By Momodou Darboe
The Kanifing Municipal Council’s ambitious street naming initiative has been delayed a significant 30% Covid-19-induced revenue loss as well as lack of commitment on the part of the business community, The Standard has learnt.
The Kanifing Municipality is one of the most densely populated local government areas in the country but a good chunk of the municipality’s streets remains nameless.
Sometime last year, KMC set out on an ambitious mapping initiative designed not only to enhance the council’s revenue base but also its service delivery as well as security and safety in the streets of the municipality.
“It is a very critical instrument for the functionality of any society. So, we know as a council, that without proper mapping and addressing, it would be very difficult to provide services, difficult for the security and business sectors and it would be very difficult to generate taxes,” the Mayor of KMC, Talib Bensouda, told The Standard when contacted on the progress of the street naming project.
Street naming projects are capital intensive, requiring a multi-faceted approach and according to mayor Bensouda in recognition of these factors, KMC had reached out to stakeholders to chip in but that the response was not as expected.
He explains: “Given that it is capital intensive and it costs a lot of money, we wanted to get stakeholders involved and the private sector players, who are the major beneficiaries and whom we thought would be interested in joining the council in funding it. We called a stakeholders’ conference but the interest was not very high and most of them said they had to get to their board of directors. So, we realised that there was that commitment issue on the part of the private sector. So, we also started engaging the ministry of local government and lands but we faced the same challenge. What we see and the political will we have, we have not seen that mirrored in these sectors.”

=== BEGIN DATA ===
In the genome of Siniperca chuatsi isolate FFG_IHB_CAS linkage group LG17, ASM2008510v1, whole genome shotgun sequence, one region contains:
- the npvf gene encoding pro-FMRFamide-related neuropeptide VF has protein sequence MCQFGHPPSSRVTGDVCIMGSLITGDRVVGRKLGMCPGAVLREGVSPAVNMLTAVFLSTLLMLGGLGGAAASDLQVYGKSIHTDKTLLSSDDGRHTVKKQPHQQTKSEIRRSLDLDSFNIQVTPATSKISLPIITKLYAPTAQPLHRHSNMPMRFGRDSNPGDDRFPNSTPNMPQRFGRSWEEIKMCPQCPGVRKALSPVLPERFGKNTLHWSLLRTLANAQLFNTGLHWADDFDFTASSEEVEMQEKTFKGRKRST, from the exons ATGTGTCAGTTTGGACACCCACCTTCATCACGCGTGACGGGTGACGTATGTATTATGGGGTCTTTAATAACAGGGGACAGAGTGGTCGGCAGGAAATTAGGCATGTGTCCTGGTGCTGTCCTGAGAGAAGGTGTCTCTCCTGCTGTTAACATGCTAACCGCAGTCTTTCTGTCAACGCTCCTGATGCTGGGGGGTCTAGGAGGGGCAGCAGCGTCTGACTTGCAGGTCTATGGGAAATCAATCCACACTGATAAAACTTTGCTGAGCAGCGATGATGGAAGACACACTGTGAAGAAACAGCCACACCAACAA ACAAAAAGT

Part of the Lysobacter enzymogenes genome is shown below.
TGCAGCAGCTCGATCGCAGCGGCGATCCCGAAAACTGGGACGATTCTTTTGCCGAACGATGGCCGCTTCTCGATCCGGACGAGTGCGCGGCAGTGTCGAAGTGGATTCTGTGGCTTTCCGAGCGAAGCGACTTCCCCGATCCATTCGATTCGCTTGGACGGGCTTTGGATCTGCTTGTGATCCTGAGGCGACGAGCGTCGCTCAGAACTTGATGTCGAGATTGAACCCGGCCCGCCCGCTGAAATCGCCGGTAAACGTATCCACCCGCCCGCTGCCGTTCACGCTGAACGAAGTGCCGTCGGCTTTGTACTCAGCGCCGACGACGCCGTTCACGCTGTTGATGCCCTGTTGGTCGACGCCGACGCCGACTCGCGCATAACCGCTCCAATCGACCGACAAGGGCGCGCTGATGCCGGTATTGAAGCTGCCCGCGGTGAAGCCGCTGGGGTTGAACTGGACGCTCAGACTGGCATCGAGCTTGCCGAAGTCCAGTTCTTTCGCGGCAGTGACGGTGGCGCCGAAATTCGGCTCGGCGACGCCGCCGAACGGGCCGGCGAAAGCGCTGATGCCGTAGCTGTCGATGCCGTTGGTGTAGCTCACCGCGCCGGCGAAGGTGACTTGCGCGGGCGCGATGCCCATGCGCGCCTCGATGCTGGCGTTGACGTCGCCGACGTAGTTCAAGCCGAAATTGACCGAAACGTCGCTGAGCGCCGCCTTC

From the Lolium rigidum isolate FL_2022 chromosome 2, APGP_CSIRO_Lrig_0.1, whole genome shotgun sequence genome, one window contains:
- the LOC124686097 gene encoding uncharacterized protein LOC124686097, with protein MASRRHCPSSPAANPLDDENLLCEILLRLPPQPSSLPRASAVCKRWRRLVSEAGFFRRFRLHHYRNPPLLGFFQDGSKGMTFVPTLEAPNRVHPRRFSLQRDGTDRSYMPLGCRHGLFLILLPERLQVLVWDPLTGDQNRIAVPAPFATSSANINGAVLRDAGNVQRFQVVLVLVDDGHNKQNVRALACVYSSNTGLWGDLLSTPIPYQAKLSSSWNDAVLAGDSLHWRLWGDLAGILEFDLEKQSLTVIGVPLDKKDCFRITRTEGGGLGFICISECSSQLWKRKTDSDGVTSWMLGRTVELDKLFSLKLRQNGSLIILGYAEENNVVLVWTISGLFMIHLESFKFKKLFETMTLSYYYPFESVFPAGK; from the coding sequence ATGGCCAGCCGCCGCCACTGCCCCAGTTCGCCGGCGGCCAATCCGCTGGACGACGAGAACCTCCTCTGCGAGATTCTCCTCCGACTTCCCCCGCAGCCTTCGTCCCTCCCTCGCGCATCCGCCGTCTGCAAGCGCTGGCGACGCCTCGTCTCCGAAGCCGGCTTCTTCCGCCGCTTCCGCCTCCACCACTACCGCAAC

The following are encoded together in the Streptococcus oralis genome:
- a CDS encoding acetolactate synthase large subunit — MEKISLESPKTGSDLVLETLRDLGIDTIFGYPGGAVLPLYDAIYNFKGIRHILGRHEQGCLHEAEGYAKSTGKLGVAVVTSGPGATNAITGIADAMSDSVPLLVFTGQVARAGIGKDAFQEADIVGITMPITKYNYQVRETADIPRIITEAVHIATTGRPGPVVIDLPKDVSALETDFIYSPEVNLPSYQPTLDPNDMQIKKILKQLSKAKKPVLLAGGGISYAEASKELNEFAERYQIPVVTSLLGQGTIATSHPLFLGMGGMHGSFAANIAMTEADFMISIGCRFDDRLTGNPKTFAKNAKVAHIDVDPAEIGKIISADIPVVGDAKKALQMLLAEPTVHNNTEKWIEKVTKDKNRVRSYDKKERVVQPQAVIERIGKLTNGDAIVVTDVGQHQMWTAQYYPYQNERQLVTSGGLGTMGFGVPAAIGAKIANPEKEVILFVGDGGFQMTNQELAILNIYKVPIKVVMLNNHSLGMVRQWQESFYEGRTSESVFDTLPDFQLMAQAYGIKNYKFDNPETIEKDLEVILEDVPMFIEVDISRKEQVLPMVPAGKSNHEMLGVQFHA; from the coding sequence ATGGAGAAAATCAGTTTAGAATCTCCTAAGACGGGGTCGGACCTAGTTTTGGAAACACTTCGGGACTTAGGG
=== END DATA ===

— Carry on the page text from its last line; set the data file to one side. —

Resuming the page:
Bensouda said despite the challenges though, the KMC has not relented.
“We had an expert in cadastral mapping and a drone imaging of the entire municipality,” he reported, lamenting that the expert at the head of the mapping had however passed away in an untimely manner consequently rolling back the plans.
The KMC mayor enthused though that the footages, which were disjointed, were stitched free of charge by KMC’s twin city of Madison in the US.
“In 2020, we had plans to start the second phase…evaluation of properties using our ward development committees to identify and then the problem of Covid-19 crept in. The council suffered 30% loss of revenue and then, it was almost impossible to work on this sort of project when we have priority areas such as waste collection and certain areas that are so basic services,” he lamented.
“Initially, we were expecting that the private sector would be excited and come on board but most of them, due to the governance structures within their companies, couldn’t take decisions. We couldn’t get that commitment due to the governance structures. They were interested but hindered by these governance structures within their companies,” Bensouda elucidated.
He concluded: “That’s why I said it’s always easy to get the central government. The government could pressure the private sector to engage in this project such as how they did with the Education Levy. So, the political will would make it easier for this type of project to be implemented. Loss of revenue and deflection of attention to fighting Covid-19 has set us back. ”